Other lacquerware was displayed, including a box in the shape of a musical instrument known as the guqin, and another one whose cover is decorated with a repetitive pattern composed of fallen plum flowers being carried away by water. Both were made during Qianlong’s reign.

The most concrete proof of the emperor’s Song mania comes in the form of his own portrait, painted by the court painter Yao Wenhan at his commission and titled, Emperor Qianlong Giving Appraisal to Antiques. In the scroll, painted purely with dark ink, the emperor appeared as a Han scholar in flowing robes, Han being the majority Chinese group.

All around, the emperor is surrounded by cultural objects from the bygone era, including copper, jade and porcelain ware. Right behind him hangs a landscape painting, one that clearly depicts the scenery of a lake-studded Jiangnan and also includes a portrait of the emperor.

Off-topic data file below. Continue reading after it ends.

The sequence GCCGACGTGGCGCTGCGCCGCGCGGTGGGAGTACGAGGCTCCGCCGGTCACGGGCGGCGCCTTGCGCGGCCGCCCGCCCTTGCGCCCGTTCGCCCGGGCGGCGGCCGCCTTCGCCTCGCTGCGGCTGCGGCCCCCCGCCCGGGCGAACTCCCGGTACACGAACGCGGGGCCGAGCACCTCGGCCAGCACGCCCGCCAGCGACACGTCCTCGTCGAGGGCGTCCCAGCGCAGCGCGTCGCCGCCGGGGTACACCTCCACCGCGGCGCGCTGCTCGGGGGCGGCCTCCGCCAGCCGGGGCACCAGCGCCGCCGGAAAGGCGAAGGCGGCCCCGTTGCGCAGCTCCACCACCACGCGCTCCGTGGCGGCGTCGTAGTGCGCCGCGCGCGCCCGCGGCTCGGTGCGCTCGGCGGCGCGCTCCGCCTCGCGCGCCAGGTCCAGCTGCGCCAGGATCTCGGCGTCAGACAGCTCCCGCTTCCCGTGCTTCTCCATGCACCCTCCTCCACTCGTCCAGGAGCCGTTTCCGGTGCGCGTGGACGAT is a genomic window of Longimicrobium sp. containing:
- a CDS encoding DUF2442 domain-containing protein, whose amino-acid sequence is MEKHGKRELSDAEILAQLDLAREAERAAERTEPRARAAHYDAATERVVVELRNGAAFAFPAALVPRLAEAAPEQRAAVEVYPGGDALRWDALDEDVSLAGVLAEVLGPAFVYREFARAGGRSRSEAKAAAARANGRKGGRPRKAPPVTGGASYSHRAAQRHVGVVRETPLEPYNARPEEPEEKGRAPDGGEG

The emperor, so relaxed to have taken one foot out of his shoe, is contemplating his roomful of treasures under his own mild gaze. Ma said the painting is the only one depicting an emperor that features this picture-within-a-picture arrangement.

“But it was not as novel as it may seem; the painting is based on a Song Dynasty one that played the same visual trick.”

A number of versions of this painting were created at different times during the emperor’s lifetime.

To Ma, the exhibition was timely, given how misconstrued the emperor is today. “His taste is questioned,” she said, referring to the emperor’s love of intensely crafted and often heavily embellished pieces, a love that contrasted with the pared-down aesthetic of his father Emperor Yongzheng.

“However, it appears to me that what the emperor really was after was not any particular aesthetic, but a cultural legitimacy and a sense of undisrupted continuity,” she said, referring to Qianlong’s reinterpretation of Shang Dynasty (c16th century-11th century BC) bronze ware, in dark green jade.

“It’s true that he rated art works from history and left countless stamps on them, sometimes obscuring the original work. And it’s true that such practices say a lot about his personal pride. But this pride drove him to collect and preserve with even more fervor. And we all thank him for that.”